Einstein on CD
Mar 22, 2005
Albert Einstein became famous before the advent of the mass media so there are very few recordings of him. However, as part of the celebrations of Einstein's famous discoveries in 1905 the British Library has released a CD containing various speeches and radio broadcasts by the great physicist. Although the CD starts with a 57 second explanation of E=mc2, most of the material concerns Einstein's interest in international affairs and the fate of the Jewish people.
The centrepiece of the CD is a 25 minute eulogy to Einstein by the Irish playwright George Bernard Shaw recorded at a dinner in support of two Jewish charitable organizations at the Savoy Hotel in London on 28 October 1930. Shaw contrasts Einstein's greatness with that of leaders like Napoleon. Men like Einstein, says Shaw, "are not makers of empires, but they are makers of universes. And when they have made those universes, their hands are unstained by the blood of any human being on earth."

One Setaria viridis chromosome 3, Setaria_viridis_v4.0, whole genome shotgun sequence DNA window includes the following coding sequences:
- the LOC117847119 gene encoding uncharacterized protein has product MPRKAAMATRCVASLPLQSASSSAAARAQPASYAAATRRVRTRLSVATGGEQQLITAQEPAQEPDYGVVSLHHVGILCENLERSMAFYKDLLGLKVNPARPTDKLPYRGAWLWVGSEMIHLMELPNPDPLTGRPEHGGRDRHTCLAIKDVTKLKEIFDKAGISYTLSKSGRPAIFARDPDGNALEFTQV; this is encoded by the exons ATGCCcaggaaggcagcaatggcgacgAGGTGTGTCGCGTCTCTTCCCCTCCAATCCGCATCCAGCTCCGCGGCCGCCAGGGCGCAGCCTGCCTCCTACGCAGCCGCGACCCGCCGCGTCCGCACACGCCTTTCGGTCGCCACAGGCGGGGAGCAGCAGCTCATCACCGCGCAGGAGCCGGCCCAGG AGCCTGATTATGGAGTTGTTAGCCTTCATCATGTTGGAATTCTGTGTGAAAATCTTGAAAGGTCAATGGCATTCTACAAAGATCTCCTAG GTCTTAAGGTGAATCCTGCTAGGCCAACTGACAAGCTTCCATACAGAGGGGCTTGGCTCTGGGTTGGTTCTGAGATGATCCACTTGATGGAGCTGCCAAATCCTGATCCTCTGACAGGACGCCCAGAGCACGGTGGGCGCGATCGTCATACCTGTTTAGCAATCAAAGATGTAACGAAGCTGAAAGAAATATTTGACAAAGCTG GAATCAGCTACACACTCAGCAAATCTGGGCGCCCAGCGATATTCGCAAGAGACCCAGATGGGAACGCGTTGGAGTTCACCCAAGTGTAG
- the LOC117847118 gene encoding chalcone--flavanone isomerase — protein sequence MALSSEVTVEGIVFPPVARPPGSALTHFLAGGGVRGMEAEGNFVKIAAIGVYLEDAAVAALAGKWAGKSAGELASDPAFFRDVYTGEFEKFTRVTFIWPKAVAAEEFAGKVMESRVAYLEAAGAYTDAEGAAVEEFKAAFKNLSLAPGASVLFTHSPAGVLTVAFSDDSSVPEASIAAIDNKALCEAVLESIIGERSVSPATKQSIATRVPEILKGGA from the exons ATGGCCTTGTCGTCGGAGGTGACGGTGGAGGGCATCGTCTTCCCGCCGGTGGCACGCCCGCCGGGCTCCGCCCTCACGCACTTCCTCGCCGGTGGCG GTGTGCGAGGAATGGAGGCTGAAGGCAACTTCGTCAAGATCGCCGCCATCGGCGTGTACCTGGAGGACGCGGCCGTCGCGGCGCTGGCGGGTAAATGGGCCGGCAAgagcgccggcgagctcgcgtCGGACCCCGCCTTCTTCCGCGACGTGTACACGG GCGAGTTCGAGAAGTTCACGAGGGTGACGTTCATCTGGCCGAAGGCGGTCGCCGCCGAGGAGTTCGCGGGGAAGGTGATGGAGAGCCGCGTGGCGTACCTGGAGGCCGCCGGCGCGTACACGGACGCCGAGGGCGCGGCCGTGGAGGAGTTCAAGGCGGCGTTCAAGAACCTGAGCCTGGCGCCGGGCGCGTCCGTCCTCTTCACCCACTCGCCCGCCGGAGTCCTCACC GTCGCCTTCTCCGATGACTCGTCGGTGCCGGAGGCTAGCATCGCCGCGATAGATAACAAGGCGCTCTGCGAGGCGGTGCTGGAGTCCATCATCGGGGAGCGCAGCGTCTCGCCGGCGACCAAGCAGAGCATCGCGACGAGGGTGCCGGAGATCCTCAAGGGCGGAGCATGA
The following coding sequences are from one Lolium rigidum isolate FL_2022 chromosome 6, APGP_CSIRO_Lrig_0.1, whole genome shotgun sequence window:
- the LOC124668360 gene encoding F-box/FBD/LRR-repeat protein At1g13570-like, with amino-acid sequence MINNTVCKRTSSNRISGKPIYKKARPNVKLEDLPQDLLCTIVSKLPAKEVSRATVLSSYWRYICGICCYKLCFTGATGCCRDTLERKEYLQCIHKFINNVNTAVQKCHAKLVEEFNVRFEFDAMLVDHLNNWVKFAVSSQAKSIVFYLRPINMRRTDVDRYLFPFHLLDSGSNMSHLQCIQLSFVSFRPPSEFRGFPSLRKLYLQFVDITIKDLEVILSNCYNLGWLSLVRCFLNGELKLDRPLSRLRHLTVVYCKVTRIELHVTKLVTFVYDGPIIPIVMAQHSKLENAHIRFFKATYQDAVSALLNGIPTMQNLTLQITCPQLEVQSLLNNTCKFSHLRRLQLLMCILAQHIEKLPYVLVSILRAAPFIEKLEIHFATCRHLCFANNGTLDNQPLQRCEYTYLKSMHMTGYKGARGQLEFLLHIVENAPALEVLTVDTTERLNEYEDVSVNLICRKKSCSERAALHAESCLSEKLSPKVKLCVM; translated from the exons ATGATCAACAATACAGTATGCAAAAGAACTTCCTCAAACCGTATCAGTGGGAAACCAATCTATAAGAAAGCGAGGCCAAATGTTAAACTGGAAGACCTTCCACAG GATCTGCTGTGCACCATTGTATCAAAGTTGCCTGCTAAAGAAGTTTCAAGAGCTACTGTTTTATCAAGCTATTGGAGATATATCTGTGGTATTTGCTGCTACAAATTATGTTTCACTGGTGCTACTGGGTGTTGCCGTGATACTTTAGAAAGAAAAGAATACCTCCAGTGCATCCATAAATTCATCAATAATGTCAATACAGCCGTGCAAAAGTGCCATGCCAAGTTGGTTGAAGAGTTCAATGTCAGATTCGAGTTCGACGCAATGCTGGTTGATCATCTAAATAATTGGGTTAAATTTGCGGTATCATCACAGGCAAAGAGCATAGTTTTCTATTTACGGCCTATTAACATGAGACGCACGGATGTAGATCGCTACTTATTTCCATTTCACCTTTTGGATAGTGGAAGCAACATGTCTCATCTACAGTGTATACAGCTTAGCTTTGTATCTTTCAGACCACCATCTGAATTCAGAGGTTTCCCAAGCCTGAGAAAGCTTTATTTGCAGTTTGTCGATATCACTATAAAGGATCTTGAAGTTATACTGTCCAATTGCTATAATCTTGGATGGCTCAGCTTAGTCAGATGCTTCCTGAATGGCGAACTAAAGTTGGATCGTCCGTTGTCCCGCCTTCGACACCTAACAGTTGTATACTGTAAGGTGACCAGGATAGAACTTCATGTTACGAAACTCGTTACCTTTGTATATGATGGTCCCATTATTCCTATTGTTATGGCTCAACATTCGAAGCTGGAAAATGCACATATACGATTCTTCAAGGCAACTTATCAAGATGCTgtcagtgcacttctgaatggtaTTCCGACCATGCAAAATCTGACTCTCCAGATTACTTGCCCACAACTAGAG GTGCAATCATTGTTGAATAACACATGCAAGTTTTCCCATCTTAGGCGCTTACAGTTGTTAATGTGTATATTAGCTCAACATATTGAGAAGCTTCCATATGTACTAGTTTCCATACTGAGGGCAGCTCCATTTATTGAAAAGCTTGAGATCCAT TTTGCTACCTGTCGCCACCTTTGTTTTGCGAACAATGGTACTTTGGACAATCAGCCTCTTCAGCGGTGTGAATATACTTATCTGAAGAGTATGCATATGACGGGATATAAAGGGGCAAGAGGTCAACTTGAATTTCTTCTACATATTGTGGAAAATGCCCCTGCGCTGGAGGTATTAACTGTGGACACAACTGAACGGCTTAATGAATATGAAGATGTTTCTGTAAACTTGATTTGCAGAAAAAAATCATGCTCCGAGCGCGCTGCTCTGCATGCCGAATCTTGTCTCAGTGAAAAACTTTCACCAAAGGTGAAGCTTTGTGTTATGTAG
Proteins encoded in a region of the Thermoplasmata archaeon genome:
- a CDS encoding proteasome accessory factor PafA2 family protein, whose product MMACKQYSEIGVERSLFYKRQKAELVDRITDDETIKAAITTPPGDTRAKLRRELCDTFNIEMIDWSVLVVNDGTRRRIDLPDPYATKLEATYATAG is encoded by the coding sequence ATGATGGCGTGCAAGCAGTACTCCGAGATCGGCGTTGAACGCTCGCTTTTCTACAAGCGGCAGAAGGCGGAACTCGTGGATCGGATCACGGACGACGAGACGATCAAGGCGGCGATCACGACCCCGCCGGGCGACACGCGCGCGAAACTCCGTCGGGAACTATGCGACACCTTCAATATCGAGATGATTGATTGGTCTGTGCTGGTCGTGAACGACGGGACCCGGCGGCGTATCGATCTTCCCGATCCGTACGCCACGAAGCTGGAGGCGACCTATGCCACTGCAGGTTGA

Shaw goes on to list eight such makers of universes - Pythagoras, Ptolemy, Aristotle, Copernicus, Kepler, Galileo, Newton and Einstein - before drawing a distinction between those who actually made universes as opposed to those who repaired them. "Ptolemy made a universe which lasted 1400 years," says Shaw. "Newton also made a universe which has lasted 300 years. Einstein has made a universe and I can't tell you how long that will last." Einstein replied to Shaw, in German, with a speech entitled "Jewish community".
The strangest item on the CD is a radio interview with Einstein after he had been made an American citizen in 1940. Recorded after the start of the Second World War, but before the United States joined the war, Einstein reflects on democratic freedom and the responsibilities of science in time of war.